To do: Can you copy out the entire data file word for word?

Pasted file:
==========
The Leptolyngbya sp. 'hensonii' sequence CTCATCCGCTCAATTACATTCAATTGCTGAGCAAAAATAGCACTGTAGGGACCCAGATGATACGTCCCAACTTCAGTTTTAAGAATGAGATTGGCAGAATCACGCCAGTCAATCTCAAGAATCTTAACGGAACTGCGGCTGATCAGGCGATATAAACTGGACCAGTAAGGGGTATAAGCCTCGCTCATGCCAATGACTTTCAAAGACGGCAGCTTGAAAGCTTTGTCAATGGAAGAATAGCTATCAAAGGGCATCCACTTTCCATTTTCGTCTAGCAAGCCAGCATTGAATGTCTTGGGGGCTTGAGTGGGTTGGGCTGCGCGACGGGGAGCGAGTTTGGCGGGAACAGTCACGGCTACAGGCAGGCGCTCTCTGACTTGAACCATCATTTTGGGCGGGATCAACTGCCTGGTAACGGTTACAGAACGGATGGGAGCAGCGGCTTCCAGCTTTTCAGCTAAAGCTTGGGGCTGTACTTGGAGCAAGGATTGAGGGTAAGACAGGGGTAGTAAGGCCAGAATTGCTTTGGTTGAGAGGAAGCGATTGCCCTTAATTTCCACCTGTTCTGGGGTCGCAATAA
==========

The Leptolyngbya sp. 'hensonii' sequence CTCATCCGCTCAATTACATTCAATTGCTGAGCAAAAATAGCACTGTAGGGACCCAGATGATACGTCCCAACTTCAGTTTTAAGAATGAGATTGGCAGAATCACGCCAGTCAATCTCAAGAATCTTAACGGAACTGCGGCTGATCAGGCGATATAAACTGGACCAGTAAGGGGTATAAGCCTCGCTCATGCCAATGACTTTCAAAGACGGCAGCTTGAAAGCTTTGTCAATGGAAGAATAGCTATCAAAGGGCATCCACTTTCCATTTTCGTCTAGCAAGCCAGCATTGAATGTCTTGGGGGCTTGAGTGGGTTGGGCTGCGCGACGGGGAGCGAGTTTGGCGGGAACAGTCACGGCTACAGGCAGGCGCTCTCTGACTTGAACCATCATTTTGGGCGGGATCAACTGCCTGGTAACGGTTACAGAACGGATGGGAGCAGCGGCTTCCAGCTTTTCAGCTAAAGCTTGGGGCTGTACTTGGAGCAAGGATTGAGGGTAAGACAGGGGTAGTAAGGCCAGAATTGCTTTGGTTGAGAGGAAGCGATTGCCCTTAATTTCCACCTGTTCTGGGGTCGCAATAA